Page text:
How to Read Tests
Digital Textbook: Reading Tools and Tips
The test of any man lies in action.
Tests are a text like any other, complete with their own demands and features. While we should not give them any special pride of place amongst the many types we teach, we do need to show our sudents how to read such tests. We can do this by showing them how langauge works and how tests are designed and must be read.
What to Do: Reading and Taking the Test
Skim and scan: Depending on how much time students have for the test, they should flip through to get a sense of the terrain: number and type of questions, what’s easy, what’s hard. This will orient them and allow them to prioritize their time and attention.
Do the easy ones first. Like in pick-up-sticks, you get just as much credit for the easy ones as the hard ones. After skimming through the test, knock out the ones you know so you have the time you need to read the others more closely. This will also activate students’ background knowledge, thus making it more likely they can figure out the harder questions.
Read all the possible answers first before answering. Test makers depend on inattentive readers to make mistakes that conscientious readers will not. Even if you see the answer you know is right, read through them all to make sure there is no surprise hiding under answer E (e.g., “All of the above).
Eliminate the wrong answers. If you don’t see the obvious answer, work backwards by ruling out those that cannot be right.
Paraphrase the question in your own words to help you better understand what it is asking.
Watch out for traps. Some tests use the word not to trip you up; stop and ask yourself what it’s really asking. Avoid answering questions that include information from the passage, especially on standardized tests. Instead look for questions that answer the question.
Try to answer the question before looking at the answers. Paired with the previous strategy, this method gets to primed to know the answer when you see it; if you have already determined the answer in your head, you know what to look for when you check the possible answers.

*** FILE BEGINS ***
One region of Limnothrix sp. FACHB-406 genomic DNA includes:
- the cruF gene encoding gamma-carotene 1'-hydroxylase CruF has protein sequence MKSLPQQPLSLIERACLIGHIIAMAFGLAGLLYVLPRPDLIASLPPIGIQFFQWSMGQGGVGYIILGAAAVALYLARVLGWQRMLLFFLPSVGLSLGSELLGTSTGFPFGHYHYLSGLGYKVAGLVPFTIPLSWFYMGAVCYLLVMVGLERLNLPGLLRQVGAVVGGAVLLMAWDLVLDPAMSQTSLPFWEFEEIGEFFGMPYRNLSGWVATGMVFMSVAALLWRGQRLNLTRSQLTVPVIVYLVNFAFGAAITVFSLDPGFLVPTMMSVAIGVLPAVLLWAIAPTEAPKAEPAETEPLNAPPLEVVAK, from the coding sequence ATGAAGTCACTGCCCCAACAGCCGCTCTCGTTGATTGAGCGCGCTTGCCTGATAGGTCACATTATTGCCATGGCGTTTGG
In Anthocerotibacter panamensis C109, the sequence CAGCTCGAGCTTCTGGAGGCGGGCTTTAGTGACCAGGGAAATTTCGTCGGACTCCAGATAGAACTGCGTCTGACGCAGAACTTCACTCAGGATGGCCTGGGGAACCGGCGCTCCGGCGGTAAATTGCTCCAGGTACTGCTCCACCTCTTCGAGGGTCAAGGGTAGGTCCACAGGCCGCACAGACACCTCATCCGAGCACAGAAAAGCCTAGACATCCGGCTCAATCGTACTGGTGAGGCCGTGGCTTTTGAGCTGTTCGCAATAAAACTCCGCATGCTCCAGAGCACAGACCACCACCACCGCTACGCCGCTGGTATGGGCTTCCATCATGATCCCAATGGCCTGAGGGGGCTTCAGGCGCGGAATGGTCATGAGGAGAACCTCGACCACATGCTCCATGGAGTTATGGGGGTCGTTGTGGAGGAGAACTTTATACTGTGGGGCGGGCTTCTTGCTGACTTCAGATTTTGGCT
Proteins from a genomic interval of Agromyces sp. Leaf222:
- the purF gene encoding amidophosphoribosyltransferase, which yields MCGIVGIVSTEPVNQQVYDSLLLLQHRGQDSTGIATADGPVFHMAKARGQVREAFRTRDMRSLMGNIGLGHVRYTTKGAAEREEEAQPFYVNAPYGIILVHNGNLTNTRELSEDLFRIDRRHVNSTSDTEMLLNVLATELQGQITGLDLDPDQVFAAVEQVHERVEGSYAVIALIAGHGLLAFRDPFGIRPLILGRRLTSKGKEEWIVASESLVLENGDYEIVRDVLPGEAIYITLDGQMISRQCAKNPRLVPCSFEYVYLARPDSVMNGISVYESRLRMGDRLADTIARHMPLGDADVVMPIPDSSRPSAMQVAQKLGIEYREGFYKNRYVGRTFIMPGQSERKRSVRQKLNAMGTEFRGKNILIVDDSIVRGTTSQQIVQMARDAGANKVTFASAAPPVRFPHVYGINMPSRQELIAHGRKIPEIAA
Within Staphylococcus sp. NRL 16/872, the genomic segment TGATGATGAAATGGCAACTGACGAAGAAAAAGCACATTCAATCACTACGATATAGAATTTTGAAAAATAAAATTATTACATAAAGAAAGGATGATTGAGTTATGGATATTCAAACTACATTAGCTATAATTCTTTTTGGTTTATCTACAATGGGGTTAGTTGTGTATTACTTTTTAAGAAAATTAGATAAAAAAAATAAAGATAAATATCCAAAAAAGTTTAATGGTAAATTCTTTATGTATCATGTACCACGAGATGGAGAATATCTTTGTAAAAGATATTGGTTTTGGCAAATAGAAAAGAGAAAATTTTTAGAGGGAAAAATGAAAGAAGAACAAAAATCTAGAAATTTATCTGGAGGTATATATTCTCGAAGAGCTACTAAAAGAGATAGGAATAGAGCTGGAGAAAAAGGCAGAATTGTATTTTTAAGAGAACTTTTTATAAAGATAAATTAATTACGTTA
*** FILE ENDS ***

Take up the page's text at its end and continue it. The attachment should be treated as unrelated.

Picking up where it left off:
Read recursively. Good readers frequently and habitually circle back around to check what they are reading and thinking against what they have already read to see that they agree. This habit also keeps them attentive to what they are supposed to be doing. On an essay test, for example, after reading and underlining the key words in the directions, students should pause periodically to re-read the directions. This will help them measure the extent to which they are answering the question; it might also provide useful information to spark new ideas for their essay.
Read the answer sheet. Know how it works. A group of students in my honors English class neglected to do this and they scored a -2.6 on the reading test. We calculated this to mean they were reading at the level of a fetus in its second month. They had missed a crucial direction on the answer sheet that made all their answers out of sequence after number twenty.
Answer in the order that works best for you. Students should work through the test in the order that makes most sense to them and will help them read it best. If reading the multiple choice and fill-in will help remind them of all they should address in their essay, so be it. One important point, however: they must use some sort of system to indicate which questions they have to still answer and be sure to erase any such marks before turning in the test.
Questions to Ask
- Why is that the best answer?
- Why did I not choose that answer?
- How did I arrive at this answer?
- Is this answer based on my experience and opinion or information found in the text on which I’m being tested?
- Where else can I look for this information (e.g., another section of the test?)
- What does that word mean in this context?
- What does the rubric or other scoring guide suggest I need to understand or look for in this question?
- What are they actually trying to test?
- Is it better to guess or leave it blank?
The information on this page comes from Reading Reminders: Tools, Tips, and Techniques, by Jim Burke.